A TRUCK GEARED AND SPEC'D PROPERLY FOR THE OPERATION AT HAND and dicipline, slowing down BY CONTROLLING ONE'S OWN RIGHT FOOT, driving by your BOST GAUGE (instead of some terrible tall gearing is forcing you to do) === HIGHER PROFITS BY A LONG SHOT above some crappy nut-less garbage rear ended P.O.S. destined to be in a shop getting inframed 2x more often than it should be.

tall rear, tall gearing, geared too tall, rear ratio

User's Signature: ->: What I post is just my own thoughts and Opinions! --- I AM Full Of S__T!.
 Thanks given by: Waterloo , farmer70 , Brock
01-12-2020, (Subject: 2 questions ) 
Post: #20
RE: 2 questions
So true what Rawze stated, these motors like that 1700+ rpm range. Been able to really drive the truck since rebuilding the motor. Been nearly two years of little to no work with this truck, been through multiple carriers, etc, just terrible.

Anyhow, I have been going West, running I-80, and had a chance to really break her in and play around with my pedal skills vs fuel mileage. I played around with 1400 to 1500 rpm, run a tank full, fuel up, etc.

Running that 1400-1500, she was a slug, just did not feel right. I did not last long, mileage was right around 5.8-6.0 in a fairly wind free trek across Nebraska. Yes, wind free, that's a first! Calm as I have ever experienced it going across there, very rare.

Then did the same running her at 1700+ rpm in a lower gear. I found 1700 rpm, which put me at roughly 65-67 mph in low 8 (18 Spd, 3:42 gears) seemed to be the sweet spot. In High 7 I found the same results with a tad bit better fuel mileage. That had me running at 59 to 61 mph and getting closer to that 7 mpg, 6.7-6.8'sh range.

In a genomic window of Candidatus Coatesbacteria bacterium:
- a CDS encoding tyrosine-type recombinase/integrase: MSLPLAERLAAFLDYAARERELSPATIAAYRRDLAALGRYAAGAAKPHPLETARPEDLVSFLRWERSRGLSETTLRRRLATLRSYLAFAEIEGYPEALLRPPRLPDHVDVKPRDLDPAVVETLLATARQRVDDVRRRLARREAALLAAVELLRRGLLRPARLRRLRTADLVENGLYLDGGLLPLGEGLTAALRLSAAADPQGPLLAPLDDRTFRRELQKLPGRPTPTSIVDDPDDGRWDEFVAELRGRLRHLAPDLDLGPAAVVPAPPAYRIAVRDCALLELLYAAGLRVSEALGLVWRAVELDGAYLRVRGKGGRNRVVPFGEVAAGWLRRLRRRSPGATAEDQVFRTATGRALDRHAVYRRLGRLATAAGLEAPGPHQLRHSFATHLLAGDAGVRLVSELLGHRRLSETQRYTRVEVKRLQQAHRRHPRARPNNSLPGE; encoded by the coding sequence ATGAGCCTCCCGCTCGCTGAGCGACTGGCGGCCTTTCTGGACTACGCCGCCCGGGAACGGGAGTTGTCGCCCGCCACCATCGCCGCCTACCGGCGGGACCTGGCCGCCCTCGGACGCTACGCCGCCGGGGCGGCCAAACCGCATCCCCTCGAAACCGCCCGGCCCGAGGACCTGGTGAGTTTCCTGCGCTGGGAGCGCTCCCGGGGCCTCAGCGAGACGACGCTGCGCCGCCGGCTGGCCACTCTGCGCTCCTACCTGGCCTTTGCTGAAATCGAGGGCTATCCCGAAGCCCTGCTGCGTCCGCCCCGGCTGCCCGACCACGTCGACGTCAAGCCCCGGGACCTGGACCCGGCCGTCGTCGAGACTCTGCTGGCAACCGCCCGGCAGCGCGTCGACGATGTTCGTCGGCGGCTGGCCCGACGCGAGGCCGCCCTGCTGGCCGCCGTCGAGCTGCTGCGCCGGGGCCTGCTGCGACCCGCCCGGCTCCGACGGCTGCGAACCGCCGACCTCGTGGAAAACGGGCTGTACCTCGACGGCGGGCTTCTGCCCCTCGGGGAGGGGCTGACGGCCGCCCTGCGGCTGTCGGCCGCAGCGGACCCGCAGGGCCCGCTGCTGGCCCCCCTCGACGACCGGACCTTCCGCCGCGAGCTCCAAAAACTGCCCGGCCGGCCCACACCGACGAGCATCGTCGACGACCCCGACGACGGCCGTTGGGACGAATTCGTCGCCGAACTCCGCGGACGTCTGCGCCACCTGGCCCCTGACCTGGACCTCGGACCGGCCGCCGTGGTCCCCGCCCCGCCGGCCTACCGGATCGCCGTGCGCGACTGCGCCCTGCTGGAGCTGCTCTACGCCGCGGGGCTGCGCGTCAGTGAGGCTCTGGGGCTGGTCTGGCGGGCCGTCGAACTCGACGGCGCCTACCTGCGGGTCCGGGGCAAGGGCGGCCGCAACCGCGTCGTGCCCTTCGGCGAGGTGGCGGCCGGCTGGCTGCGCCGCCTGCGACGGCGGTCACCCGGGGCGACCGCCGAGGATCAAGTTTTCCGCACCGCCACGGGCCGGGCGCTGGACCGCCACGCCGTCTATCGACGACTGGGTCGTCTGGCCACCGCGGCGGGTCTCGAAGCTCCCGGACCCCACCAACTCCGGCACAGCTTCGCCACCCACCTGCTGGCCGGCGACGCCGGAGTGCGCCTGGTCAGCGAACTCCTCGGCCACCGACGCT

This is a mid roof ProStar, CM-871 pulling a dry van. Wind has a huge effect on my fuel economy, along with ambient temps and of course the winter blend. I found my average fuel economy in the 5 mpg range heading West, and 6 mpg heading East, this is on I-80, Reno to Detroit, round trips on paper with the Tri-Pac.

That Tri-Pac sucks quite a bit of fuel vs my old one this new Evolution replaced. I did idle the truck a few times when the temps were hovering at zero and below.

If I put an air dam on the top, I think 7+ would easily be obtainable. A flat bed, I know I can get close to 9, which I have hit in the past with a blown head.

These numbers are on paper, fuel in the morning and fuel in the evening, taking the Tri-Pac out of the equation and then an overall everything accounted for trip average. I did use cruise in the flats, like Nebraska, my foot is old, needs a break now and then. LOL!

Overall, running at that 1700+ appears to be where the motor is happiest, and has really loosened her up, she feels like she is breathing now, the power (torque) feels stronger and she is very snappy on the pedal. She moves, and pulls like a freight train with little effort just feathering the throttle and keeping the boost low once the correct gear is found.

Honestly, this is one of the strongest motors I have ever driven, much stronger than those old Cat 550's or older Detroit or Cummins 500 hp motors I have driven or owned. Very happy, very sad I am parking her.
 Thanks given by: farmer70
01-12-2020, (Subject: 2 questions ) 
Post: #21
RE: 2 questions